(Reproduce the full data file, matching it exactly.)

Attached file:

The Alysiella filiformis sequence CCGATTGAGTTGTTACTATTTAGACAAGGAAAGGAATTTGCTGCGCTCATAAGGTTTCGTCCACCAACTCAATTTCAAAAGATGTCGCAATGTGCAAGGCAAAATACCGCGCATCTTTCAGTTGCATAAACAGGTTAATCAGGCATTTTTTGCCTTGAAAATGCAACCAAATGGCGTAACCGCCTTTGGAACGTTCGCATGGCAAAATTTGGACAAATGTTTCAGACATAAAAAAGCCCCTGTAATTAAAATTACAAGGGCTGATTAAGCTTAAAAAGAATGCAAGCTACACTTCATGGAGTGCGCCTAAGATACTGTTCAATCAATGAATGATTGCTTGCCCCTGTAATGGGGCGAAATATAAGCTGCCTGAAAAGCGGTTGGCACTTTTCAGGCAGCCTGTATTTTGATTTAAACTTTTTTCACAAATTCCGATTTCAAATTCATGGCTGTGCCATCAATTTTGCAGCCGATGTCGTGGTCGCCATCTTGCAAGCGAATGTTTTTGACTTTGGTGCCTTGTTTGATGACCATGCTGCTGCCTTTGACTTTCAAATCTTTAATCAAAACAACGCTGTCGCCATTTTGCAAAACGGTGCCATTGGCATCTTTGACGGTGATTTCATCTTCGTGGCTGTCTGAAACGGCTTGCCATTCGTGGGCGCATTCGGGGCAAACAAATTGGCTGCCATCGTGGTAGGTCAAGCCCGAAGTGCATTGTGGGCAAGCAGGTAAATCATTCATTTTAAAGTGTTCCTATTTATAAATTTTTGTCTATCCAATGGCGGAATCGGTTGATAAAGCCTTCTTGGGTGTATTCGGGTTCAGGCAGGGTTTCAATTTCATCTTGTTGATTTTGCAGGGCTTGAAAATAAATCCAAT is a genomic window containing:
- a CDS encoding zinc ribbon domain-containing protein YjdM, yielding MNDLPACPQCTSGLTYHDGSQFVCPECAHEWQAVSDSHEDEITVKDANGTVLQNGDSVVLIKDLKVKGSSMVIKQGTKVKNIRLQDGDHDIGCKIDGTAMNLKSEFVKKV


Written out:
The Alysiella filiformis sequence CCGATTGAGTTGTTACTATTTAGACAAGGAAAGGAATTTGCTGCGCTCATAAGGTTTCGTCCACCAACTCAATTTCAAAAGATGTCGCAATGTGCAAGGCAAAATACCGCGCATCTTTCAGTTGCATAAACAGGTTAATCAGGCATTTTTTGCCTTGAAAATGCAACCAAATGGCGTAACCGCCTTTGGAACGTTCGCATGGCAAAATTTGGACAAATGTTTCAGACATAAAAAAGCCCCTGTAATTAAAATTACAAGGGCTGATTAAGCTTAAAAAGAATGCAAGCTACACTTCATGGAGTGCGCCTAAGATACTGTTCAATCAATGAATGATTGCTTGCCCCTGTAATGGGGCGAAATATAAGCTGCCTGAAAAGCGGTTGGCACTTTTCAGGCAGCCTGTATTTTGATTTAAACTTTTTTCACAAATTCCGATTTCAAATTCATGGCTGTGCCATCAATTTTGCAGCCGATGTCGTGGTCGCCATCTTGCAAGCGAATGTTTTTGACTTTGGTGCCTTGTTTGATGACCATGCTGCTGCCTTTGACTTTCAAATCTTTAATCAAAACAACGCTGTCGCCATTTTGCAAAACGGTGCCATTGGCATCTTTGACGGTGATTTCATCTTCGTGGCTGTCTGAAACGGCTTGCCATTCGTGGGCGCATTCGGGGCAAACAAATTGGCTGCCATCGTGGTAGGTCAAGCCCGAAGTGCATTGTGGGCAAGCAGGTAAATCATTCATTTTAAAGTGTTCCTATTTATAAATTTTTGTCTATCCAATGGCGGAATCGGTTGATAAAGCCTTCTTGGGTGTATTCGGGTTCAGGCAGGGTTTCAATTTCATCTTGTTGATTTTGCAGGGCTTGAAAATAAATCCAAT is a genomic window containing:
- a CDS encoding zinc ribbon domain-containing protein YjdM, yielding MNDLPACPQCTSGLTYHDGSQFVCPECAHEWQAVSDSHEDEITVKDANGTVLQNGDSVVLIKDLKVKGSSMVIKQGTKVKNIRLQDGDHDIGCKIDGTAMNLKSEFVKKV